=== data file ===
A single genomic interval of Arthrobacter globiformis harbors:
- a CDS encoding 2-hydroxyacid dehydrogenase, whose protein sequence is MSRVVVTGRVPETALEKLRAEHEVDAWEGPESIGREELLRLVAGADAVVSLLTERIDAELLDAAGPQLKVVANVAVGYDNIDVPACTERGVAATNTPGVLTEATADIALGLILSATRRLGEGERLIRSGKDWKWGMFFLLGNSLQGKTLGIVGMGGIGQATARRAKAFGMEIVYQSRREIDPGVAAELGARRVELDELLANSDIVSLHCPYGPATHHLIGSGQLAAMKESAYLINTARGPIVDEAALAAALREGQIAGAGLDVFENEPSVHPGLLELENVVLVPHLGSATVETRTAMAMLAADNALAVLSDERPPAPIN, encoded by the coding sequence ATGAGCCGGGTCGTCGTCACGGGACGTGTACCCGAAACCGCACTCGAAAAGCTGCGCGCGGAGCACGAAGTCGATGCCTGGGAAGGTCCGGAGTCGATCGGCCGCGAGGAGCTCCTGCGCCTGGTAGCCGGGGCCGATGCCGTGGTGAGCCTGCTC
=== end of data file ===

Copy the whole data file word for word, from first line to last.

A single genomic interval of Arthrobacter globiformis harbors:
- a CDS encoding 2-hydroxyacid dehydrogenase, whose protein sequence is MSRVVVTGRVPETALEKLRAEHEVDAWEGPESIGREELLRLVAGADAVVSLLTERIDAELLDAAGPQLKVVANVAVGYDNIDVPACTERGVAATNTPGVLTEATADIALGLILSATRRLGEGERLIRSGKDWKWGMFFLLGNSLQGKTLGIVGMGGIGQATARRAKAFGMEIVYQSRREIDPGVAAELGARRVELDELLANSDIVSLHCPYGPATHHLIGSGQLAAMKESAYLINTARGPIVDEAALAAALREGQIAGAGLDVFENEPSVHPGLLELENVVLVPHLGSATVETRTAMAMLAADNALAVLSDERPPAPIN, encoded by the coding sequence ATGAGCCGGGTCGTCGTCACGGGACGTGTACCCGAAACCGCACTCGAAAAGCTGCGCGCGGAGCACGAAGTCGATGCCTGGGAAGGTCCGGAGTCGATCGGCCGCGAGGAGCTCCTGCGCCTGGTAGCCGGGGCCGATGCCGTGGTGAGCCTGCTC